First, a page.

There's no nice, black and white answer to that question anymore in terms of a given amount of time being the deciding factor. How long it takes a case to go to trial certainly is one thing to be considered; however, the major other factors (or at least the easiest ones to explain here) are whether it appears that the defendant really does both want a speedy trial and takes the appropriate steps in a timely manner to communicate that to the court. For example, a delay of a year that's mostly because the defendant or his attorney requested multiple resets due to discovery requests, scheduling conflicts, time needed to consider the plea offer, or a need for the client to pay his attorney followed by one two month continuance at the State's request because a witness could not appear for a scheduled trial date, followed by a motion to dismiss on speedy trial grounds on the eve of the actual trial date would probably not result in a successful speedy trial claim. On the other hand, if the State took six months to get the case filed to begin with, and the defendant requested a trial setting at the first or second court setting, but the State then asked for three or four continuances (or maybe even if the case just got reset for a year or two because the court had an overloaded docket), that might be a more likely scenario for speedy trial relief, especially if the defendant had explicitly requested a speedy trial early in that time line, but not received one for quite some time.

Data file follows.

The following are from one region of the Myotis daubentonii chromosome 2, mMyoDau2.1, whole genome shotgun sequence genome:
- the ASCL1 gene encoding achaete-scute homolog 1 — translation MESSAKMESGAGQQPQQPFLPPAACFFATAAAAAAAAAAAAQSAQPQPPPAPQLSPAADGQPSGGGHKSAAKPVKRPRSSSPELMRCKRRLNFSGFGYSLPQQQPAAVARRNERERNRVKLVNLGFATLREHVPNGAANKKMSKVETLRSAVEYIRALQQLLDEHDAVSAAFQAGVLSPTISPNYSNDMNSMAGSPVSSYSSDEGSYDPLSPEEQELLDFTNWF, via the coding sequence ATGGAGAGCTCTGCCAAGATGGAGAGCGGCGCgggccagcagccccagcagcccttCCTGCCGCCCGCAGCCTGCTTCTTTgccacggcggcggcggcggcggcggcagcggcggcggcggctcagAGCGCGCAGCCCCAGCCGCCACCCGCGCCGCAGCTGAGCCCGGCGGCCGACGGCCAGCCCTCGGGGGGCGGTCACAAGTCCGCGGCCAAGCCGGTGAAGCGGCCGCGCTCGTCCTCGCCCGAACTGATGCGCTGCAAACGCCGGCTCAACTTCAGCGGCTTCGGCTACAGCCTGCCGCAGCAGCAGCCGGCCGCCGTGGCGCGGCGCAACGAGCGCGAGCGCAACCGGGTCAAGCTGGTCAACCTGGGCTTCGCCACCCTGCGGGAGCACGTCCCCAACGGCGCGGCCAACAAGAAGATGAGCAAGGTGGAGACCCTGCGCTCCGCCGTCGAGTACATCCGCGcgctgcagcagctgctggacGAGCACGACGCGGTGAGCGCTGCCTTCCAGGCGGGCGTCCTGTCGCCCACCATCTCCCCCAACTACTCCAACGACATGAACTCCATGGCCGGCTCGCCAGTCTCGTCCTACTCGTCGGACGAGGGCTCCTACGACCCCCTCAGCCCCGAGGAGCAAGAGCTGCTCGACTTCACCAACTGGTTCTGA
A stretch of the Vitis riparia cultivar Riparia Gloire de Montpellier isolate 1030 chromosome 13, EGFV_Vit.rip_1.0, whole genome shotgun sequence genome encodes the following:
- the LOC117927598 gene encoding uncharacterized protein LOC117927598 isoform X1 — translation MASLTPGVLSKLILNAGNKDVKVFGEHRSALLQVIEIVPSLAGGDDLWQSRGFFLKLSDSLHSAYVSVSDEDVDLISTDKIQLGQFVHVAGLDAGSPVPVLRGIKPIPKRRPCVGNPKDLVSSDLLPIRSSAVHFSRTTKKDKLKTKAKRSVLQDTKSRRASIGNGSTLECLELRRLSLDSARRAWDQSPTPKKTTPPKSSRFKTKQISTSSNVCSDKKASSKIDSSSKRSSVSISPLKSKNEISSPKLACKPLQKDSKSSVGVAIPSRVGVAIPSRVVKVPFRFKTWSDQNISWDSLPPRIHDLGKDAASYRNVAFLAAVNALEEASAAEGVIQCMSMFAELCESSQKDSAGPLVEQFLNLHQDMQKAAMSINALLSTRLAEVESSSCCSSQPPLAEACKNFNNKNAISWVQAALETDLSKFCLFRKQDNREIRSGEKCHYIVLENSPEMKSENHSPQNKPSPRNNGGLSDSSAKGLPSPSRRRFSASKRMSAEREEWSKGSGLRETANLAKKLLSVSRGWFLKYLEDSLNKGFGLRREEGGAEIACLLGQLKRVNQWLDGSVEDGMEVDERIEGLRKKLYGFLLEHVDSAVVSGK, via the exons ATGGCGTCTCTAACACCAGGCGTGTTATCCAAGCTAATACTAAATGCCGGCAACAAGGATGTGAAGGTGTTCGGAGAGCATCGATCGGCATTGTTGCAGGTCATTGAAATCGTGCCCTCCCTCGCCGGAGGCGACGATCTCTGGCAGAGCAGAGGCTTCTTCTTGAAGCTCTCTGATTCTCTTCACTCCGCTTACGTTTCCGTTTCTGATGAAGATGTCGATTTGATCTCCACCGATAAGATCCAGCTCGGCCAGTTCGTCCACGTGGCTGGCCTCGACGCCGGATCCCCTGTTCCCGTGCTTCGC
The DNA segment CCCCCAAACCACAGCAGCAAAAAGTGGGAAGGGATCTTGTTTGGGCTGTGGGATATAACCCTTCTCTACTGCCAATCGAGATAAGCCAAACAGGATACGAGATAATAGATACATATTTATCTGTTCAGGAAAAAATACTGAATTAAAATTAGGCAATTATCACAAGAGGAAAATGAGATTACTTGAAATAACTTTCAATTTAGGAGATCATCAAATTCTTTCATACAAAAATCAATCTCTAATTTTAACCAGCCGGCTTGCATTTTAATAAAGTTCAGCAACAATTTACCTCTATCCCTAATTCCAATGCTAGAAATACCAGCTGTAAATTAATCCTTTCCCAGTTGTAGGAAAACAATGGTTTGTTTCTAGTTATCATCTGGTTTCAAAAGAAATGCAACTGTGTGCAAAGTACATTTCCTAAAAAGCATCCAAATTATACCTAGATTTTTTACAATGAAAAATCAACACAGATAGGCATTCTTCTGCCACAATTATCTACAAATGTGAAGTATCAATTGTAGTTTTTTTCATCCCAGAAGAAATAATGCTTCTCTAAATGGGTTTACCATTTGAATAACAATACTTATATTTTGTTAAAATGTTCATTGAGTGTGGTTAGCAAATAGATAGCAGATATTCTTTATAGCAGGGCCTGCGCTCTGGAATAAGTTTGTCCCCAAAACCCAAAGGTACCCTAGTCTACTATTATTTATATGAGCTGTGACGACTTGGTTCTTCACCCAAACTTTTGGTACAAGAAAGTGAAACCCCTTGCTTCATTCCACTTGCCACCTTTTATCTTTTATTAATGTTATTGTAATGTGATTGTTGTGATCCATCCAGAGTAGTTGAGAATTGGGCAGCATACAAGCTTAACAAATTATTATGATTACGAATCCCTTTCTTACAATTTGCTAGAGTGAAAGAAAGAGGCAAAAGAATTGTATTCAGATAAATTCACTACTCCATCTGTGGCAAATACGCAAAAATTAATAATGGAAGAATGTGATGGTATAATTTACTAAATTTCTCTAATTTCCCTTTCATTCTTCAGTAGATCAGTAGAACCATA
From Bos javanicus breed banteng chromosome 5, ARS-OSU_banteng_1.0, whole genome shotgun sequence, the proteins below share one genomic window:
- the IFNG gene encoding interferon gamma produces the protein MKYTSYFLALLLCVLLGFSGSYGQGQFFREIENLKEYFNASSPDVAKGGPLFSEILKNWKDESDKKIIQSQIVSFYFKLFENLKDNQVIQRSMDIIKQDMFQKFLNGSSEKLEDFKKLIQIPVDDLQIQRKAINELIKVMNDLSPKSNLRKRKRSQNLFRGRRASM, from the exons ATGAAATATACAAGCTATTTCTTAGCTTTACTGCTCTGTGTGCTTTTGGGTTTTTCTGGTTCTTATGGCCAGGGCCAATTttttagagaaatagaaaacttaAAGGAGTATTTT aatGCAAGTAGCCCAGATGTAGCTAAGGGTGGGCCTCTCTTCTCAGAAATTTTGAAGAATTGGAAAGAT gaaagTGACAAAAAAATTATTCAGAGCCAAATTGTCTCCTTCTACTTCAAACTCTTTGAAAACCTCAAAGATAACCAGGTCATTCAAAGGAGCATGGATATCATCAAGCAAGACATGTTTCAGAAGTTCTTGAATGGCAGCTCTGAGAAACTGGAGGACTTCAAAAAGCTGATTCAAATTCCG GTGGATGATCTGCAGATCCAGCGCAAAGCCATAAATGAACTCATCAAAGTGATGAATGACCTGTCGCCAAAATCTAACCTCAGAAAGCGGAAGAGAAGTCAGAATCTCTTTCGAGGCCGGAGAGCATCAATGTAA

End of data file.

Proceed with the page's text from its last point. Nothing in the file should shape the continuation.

I agree with Ms. Foley. Speedy trial rights are largely constitutional in nature and are governed by the appropriate Texas and Federal cases which decided speedy trial claims. In addition to demanding your right to a speedy trial and making sure any delay was not your fault, you must also prove "harm" in the failure of the court to bring your case to trial in a timely fashion. But as a practical matter, it's rarely in someone's best interest to obtain a speedy trial. This is, of course, something best left to your criminal defense lawyer to explain. But after practicing criminal law for over 20 years, the best possible results for the accused come after extended delays. The old adage in criminal defense work is "Deny, Delay, & Defend." In any case, discuss the issue of delay with your lawyer.
very rarely. almost never.
As you may have gathered from the preceding answers, there are numerous factors at play here. But the main ones are an Early assertion of the right, Consistent assertion of the right, Proof of Harm when and as the case is delayed, actual Wrong doing or Bad Faith on the part of the State or the Court. Administrative reasons (and they are plentiful) for delays will generally get the state off that hook. Hard "go - no go test" numbers (Your case must be dismissed if it has not been brought to trial before the passage of X number of days) have been abolished for some time, now. If you don't already have an attorney, you need to change that. If you do, s/he wasn't kidding when they said, "almost nobody gets their case dissmissed that way."
This answer is in the nature of general information only and does not constitute legal advice or the formation of an attorney-client relationship.
The speedy trial statute applies to DWI in the same way it applies to every other felony. It is important to remember that any delays that are caused by the defendant's own motioning or requests for additional time, objections, etc., do not count toward the 60 days or 90 days...whatever the time period may be.